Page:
FIFA supremo to remain in post for four more years

Gianni Infantino will stay in charge of football's governing body, FIFA, for another four years because no one came forward to run against him.

Gianni Infantino will stay in charge of football’s governing body, FIFA, for another four years because no one came forward to run against him.

FIFA said that the Swiss lawyer, who is 52 years old, was the only person to run by the deadline, which was exactly four months before the election, which will be held on March 16 in Kigali, Rwanda.

Infantino was chosen to replace Sepp Blatter in 2016 after a race with five candidates. He was re-elected without a challenge in 2019. Now, it looks like he will keep his job after the 2026 World Cup in the US, Canada, and Mexico.

FIFA rules also allow Infantino to run for the last time in 2026. If he wins, he will be in charge for the next World Cup cycle, from 2026 to 2031.

Because of a quirk in FIFA’s rules, the first three years of Infantino’s presidency, when he finished Blatter’s unfinished term, do not count toward the 12-year limit agreed to in reforms passed during a long corruption crisis before Infantino’s first election.

Two special prosecutors in Switzerland are looking into Infantino’s three unrecorded meetings with then-attorney general Michael Lauber in 2016 and 2017 when both the US and Swiss governments were looking into football officials. This is a political threat to Infantino’s leadership.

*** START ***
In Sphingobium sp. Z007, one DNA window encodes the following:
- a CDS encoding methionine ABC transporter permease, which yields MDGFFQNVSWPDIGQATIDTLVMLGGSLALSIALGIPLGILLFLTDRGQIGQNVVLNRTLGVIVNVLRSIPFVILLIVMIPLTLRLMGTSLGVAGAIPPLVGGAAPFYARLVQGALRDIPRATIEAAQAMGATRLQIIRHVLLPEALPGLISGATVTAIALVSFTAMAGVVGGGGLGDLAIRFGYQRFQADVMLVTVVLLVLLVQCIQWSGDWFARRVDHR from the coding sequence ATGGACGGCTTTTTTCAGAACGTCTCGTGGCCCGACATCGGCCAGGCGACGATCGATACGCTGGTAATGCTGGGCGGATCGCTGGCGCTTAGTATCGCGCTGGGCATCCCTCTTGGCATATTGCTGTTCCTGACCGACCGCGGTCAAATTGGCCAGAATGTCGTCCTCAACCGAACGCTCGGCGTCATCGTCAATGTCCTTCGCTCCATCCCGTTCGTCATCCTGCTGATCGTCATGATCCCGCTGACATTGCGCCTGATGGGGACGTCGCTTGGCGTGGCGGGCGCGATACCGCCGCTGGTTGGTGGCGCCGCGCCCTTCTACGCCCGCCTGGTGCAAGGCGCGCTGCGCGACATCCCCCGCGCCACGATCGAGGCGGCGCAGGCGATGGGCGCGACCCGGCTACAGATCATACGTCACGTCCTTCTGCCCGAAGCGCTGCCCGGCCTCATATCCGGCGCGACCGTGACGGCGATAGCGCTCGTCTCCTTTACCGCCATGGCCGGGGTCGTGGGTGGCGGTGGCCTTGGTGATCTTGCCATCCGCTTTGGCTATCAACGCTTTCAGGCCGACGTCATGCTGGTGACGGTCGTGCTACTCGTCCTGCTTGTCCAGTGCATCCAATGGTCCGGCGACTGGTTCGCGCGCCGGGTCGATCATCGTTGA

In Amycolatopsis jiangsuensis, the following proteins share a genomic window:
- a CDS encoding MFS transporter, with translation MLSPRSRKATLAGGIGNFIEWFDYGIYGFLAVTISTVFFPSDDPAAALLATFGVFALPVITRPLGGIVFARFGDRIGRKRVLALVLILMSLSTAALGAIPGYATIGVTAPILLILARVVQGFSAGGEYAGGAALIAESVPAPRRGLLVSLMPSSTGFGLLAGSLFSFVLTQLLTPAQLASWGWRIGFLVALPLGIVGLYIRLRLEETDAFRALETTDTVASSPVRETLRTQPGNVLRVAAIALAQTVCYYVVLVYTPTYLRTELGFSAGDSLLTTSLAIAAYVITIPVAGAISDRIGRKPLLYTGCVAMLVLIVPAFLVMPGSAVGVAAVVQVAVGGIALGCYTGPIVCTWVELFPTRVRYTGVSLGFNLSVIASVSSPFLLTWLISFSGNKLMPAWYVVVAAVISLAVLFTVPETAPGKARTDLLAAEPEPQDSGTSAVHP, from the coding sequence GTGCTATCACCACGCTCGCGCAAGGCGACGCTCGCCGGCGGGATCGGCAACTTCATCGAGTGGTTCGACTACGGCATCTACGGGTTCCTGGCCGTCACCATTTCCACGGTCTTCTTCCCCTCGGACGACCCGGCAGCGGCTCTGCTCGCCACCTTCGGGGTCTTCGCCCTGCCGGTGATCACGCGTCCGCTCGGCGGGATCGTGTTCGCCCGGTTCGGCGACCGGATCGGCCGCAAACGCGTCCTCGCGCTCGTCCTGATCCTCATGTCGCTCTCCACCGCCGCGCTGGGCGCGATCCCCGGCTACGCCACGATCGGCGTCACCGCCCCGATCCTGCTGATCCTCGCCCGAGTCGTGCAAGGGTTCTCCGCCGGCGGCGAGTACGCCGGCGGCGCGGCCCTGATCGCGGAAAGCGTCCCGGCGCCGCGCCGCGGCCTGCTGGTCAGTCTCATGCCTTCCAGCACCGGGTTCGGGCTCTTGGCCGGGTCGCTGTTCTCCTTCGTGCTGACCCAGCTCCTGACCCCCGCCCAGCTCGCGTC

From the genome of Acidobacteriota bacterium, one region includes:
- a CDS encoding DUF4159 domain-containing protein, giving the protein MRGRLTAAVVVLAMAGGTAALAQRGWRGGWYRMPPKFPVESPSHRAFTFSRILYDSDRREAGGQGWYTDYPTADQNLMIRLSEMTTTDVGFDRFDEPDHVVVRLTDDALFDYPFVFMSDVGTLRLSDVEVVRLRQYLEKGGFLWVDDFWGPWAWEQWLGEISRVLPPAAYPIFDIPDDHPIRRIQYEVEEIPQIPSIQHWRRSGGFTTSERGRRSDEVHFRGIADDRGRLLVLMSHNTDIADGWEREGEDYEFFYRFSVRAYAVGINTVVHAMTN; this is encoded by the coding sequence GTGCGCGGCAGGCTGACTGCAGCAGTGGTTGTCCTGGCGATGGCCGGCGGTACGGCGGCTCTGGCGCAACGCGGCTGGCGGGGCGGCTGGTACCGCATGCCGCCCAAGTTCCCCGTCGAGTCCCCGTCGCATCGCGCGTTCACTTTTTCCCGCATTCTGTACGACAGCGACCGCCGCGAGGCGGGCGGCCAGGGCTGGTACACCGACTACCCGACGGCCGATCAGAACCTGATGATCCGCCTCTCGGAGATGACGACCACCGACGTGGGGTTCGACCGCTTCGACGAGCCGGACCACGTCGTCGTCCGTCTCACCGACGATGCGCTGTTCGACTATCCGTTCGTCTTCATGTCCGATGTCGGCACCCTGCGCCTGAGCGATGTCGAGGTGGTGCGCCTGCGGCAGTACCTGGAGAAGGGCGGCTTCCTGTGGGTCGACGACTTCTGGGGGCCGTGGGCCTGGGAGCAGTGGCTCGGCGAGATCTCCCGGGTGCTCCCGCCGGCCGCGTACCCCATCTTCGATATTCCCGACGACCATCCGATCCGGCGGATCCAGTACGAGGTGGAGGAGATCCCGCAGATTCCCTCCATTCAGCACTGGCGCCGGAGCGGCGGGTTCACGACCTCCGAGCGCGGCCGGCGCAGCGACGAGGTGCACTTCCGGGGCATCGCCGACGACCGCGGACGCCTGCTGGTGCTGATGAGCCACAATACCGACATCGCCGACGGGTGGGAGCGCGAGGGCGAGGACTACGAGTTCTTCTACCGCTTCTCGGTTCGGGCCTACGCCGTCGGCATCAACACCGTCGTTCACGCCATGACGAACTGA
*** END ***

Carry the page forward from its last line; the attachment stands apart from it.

It is currently unclear how that case, which the Swiss parliament oversees, is proceeding or how much jurisdiction it has over Infantino as a private citizen. He has said that he did nothing wrong.

Infantino still needs to pass a check of his honesty and eligibility by a FIFA-appointed review panel led by an Indian judge named Mukul Mudgal.

Europe and South America will bid to host the 2030 World Cup. In 2024, FIFA members will vote on the winner.

Ukraine joined Spain and Portugal’s bid to co-host the event in October. Uruguay, which hosted the event in 1930, is part of a bid to celebrate the event’s 100th anniversary with Argentina, Chile, and Paraguay.

The CEO of Kick It Out said that FIFA’s president, Gianni Infantino, is “deluded” to think that people at the World Cup in Qatar will stay quiet about human rights issues.

Infantino sent a letter to all 32 competing countries earlier this month, telling them to pay attention to what was happening on the field and “not allow football to be dragged into every ideological or political battle that exists.”

In the 12 years leading up to the finals in Qatar, there has been a lot of controversy about how the country treats migrant workers and how safe LGBTQ+ people are in a country where same-sex relationships are illegal.

Tony Burnett said that giving the finals to Qatar would be like giving the tournament to South Africa during apartheid. He was not impressed by Infantino’s move and thinks that LGBTQ+ players have a right to question FIFA’s ability to run football.

“[The letter] is bizarre. It’s deluded to a large degree because if you make a decision to hold a World Cup in a country that is not inclusive for any group of people. Then you expect people to be silent about it and just get on board, believing that football is somehow detached from broader society; it’s just ridiculous,” he said.

“If I was an LGBTQ+ player, across football, and that is what’s being said from my governing body, I’d have serious question marks about the fitness for the purpose of my governing body and its ability to represent my views. So no, I don’t agree with what FIFA said at all.

“I also think it’s completely unfair that we should ask our players and our coaches and managers to answer questions based on politics and based on inclusion when actually the people we should be asking about it is FIFA, who made the decision in the first place.”